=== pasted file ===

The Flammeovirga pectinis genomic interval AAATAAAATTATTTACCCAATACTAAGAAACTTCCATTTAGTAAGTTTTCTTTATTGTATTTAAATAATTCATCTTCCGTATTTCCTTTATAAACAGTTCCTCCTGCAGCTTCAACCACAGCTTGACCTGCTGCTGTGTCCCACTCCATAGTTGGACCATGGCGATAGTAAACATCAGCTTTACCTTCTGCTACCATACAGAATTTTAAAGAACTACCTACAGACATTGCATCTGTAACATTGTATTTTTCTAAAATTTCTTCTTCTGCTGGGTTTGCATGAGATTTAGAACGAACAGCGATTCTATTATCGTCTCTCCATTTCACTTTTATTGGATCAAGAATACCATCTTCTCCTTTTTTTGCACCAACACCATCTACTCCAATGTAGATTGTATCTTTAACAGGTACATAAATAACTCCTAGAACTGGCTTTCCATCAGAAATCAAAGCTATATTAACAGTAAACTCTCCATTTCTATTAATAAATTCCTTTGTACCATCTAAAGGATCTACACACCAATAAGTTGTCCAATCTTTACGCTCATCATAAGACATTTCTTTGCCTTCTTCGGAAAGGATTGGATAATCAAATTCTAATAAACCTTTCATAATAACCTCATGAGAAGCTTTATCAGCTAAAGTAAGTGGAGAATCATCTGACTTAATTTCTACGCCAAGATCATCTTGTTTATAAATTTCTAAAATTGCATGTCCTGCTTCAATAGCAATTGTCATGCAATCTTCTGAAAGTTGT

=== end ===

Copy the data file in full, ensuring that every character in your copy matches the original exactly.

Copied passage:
The Flammeovirga pectinis genomic interval AAATAAAATTATTTACCCAATACTAAGAAACTTCCATTTAGTAAGTTTTCTTTATTGTATTTAAATAATTCATCTTCCGTATTTCCTTTATAAACAGTTCCTCCTGCAGCTTCAACCACAGCTTGACCTGCTGCTGTGTCCCACTCCATAGTTGGACCATGGCGATAGTAAACATCAGCTTTACCTTCTGCTACCATACAGAATTTTAAAGAACTACCTACAGACATTGCATCTGTAACATTGTATTTTTCTAAAATTTCTTCTTCTGCTGGGTTTGCATGAGATTTAGAACGAACAGCGATTCTATTATCGTCTCTCCATTTCACTTTTATTGGATCAAGAATACCATCTTCTCCTTTTTTTGCACCAACACCATCTACTCCAATGTAGATTGTATCTTTAACAGGTACATAAATAACTCCTAGAACTGGCTTTCCATCAGAAATCAAAGCTATATTAACAGTAAACTCTCCATTTCTATTAATAAATTCCTTTGTACCATCTAAAGGATCTACACACCAATAAGTTGTCCAATCTTTACGCTCATCATAAGACATTTCTTTGCCTTCTTCGGAAAGGATTGGATAATCAAATTCTAATAAACCTTTCATAATAACCTCATGAGAAGCTTTATCAGCTAAAGTAAGTGGAGAATCATCTGACTTAATTTCTACGCCAAGATCATCTTGTTTATAAATTTCTAAAATTGCATGTCCTGCTTCAATAGCAATTGTCATGCAATCTTCTGAAAGTTGT